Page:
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RE: The failings of (engineering) organizations

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Mr. Johnson
 
    Please forward my response to Mr. Sanchez.
 
   I do not need, nor want anyone talking for me.  If I feel degraded by anyone I will let them know.  This is The United States of America and we DO NOT have a class system here.  I came from a construction family where the money was always tight until there was none.  I was able to get an education and become a Structural Engineer on my own.  If there were a class system here in America  that would not have been possible.  In this country you can go as far as our drive and intelligence pushes you.  Where and who your parents are/were does not make any difference.
   As far as my employer being some kind of "ruling elite" forget about it.  The manager know if I could find a better job I would be out of here in two weeks.  I also know they would let me go in two weeks if they could find someone who can make them more money.  That is the way it is and the way it is suppose to be in The United States of America.  Engineers who work for them self may have difficult managers, as I did when I was self employed, but the rest of us have a symbiotic relationship with the company we work for.
    With the salary I make I am able to invest in other companies.  When I put my money into a company I expect them to take the same attitude as myself when it comes to the companies bottom line.  This is the capitalistic way.  If this way is to harder you can immigrate to some socialistic country.  I can think of a few countries who will take you in but I bet you stay here and run your mouth instead of working.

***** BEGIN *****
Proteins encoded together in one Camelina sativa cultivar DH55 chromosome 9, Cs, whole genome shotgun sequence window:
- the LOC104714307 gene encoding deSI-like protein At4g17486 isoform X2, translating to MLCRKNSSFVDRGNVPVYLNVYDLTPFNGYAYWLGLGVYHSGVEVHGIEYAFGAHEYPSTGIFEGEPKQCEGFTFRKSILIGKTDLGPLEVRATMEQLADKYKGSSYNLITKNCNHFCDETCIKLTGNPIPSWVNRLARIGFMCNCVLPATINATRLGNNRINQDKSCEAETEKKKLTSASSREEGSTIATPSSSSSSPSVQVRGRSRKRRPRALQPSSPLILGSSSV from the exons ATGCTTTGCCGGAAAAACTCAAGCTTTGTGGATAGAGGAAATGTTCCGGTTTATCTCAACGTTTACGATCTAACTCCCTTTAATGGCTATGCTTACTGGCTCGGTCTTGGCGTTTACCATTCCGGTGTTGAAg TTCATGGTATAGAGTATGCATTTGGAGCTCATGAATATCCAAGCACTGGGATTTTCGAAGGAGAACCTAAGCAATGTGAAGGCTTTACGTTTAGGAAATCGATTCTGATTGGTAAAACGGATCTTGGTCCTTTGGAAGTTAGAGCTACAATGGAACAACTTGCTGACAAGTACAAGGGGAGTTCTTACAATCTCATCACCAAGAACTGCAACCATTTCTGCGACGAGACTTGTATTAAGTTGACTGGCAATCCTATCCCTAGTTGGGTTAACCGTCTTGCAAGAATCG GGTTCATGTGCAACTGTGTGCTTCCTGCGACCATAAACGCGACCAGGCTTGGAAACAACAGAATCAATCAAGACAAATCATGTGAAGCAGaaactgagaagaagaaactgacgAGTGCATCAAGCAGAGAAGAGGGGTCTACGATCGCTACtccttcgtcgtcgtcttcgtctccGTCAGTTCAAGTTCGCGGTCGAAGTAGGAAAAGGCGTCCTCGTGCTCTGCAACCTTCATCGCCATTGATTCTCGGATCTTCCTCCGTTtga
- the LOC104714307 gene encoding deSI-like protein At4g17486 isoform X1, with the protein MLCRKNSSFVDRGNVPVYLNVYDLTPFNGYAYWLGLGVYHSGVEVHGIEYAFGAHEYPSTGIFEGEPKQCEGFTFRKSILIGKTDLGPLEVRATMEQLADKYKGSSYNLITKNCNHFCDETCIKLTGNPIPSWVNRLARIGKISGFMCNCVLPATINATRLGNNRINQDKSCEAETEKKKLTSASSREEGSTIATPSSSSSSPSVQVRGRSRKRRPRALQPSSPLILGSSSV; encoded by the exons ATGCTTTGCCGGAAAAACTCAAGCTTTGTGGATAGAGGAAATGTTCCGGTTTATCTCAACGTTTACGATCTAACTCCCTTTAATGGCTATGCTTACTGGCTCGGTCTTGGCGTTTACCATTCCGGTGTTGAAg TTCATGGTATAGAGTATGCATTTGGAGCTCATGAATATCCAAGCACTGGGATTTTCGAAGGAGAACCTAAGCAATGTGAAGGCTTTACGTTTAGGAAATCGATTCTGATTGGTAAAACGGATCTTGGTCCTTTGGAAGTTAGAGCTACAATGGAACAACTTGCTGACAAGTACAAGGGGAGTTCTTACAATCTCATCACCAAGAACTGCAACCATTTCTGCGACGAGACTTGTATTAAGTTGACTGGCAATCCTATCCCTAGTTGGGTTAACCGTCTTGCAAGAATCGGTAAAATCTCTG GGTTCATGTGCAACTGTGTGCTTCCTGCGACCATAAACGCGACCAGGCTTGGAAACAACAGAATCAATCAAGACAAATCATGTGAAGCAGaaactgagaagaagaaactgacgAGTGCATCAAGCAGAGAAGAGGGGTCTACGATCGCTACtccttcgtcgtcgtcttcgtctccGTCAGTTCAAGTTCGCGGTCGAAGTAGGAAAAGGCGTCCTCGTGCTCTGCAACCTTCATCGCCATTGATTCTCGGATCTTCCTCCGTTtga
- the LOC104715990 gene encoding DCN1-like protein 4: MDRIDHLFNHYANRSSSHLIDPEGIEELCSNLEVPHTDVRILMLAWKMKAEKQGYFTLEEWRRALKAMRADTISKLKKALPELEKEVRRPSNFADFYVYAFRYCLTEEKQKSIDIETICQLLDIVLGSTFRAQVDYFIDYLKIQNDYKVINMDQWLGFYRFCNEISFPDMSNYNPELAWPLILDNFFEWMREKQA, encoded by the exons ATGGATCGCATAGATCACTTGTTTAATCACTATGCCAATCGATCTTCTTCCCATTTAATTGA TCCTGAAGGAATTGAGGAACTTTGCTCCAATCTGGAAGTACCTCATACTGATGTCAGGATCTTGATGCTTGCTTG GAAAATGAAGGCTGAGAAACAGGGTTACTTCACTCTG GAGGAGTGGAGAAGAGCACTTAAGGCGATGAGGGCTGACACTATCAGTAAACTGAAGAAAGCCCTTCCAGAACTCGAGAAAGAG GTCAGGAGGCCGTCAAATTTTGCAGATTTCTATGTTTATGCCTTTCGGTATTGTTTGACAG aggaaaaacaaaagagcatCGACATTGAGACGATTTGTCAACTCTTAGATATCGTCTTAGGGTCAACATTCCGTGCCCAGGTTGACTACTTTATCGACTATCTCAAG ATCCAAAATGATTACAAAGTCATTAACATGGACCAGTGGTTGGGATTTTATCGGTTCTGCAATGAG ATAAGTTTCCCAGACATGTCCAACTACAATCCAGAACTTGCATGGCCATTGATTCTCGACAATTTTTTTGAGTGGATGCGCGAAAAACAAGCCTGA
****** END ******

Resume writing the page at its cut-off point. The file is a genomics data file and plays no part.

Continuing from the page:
In short I think you are full of SH*T and do not know what the HE*L you are talking about.  
 
Acie Chance  SE
 
PS: I do not like been called a "techie" I am a Structural Engineer besides, I never did like Star Track.
-----Original Message-----
From: Rbengrguy(--nospam--at)aol.com [mailto:Rbengrguy(--nospam--at)aol.com]
Sent: Wednesday, December 08, 2004 7:40 PM
To: seaint(--nospam--at)seaint.org; ncseaboard(--nospam--at)seaint.org; ncseadelegates(--nospam--at)seaint.org; seaoiboard(--nospam--at)seaoi.org; aie(--nospam--at)members-aie.org
Cc: education(--nospam--at)engologist.com
Subject: Re: The failings of (engineering) organizations

Attention  fellow engineers,  engineering  society  executives and officers:

Many of you may know I am active in several engineering societies.   I presently serve at  PR chair for www.seaoi.org.   I assist  several other groups  in the PR activities.

In those capacities  I received a great  (too many?)  communications  from  engineers,  technology workers around the  country,  ( even the world!)

Recently the traffic of messages  has increased significantly, what with the  discussion/ recent passage of the H-1b,  L-1  visa  rider to the Omnibus bill.  I'm also receiving messages  in conjunction with the upcoming eWEEK  celebration  ( www.eweek.org,       www.chicagolandeweek.org)

Just today I received the following posting.  Quite frankly it caught me off guard as it raised some  extremely  interesting issues.

I have received permission to   "BOBCAST" it to you  from the writer-author  Rob Sanchez.

Mr.  Sanchez is the webmaster to one of the premier H-1B,  Outsourcing websites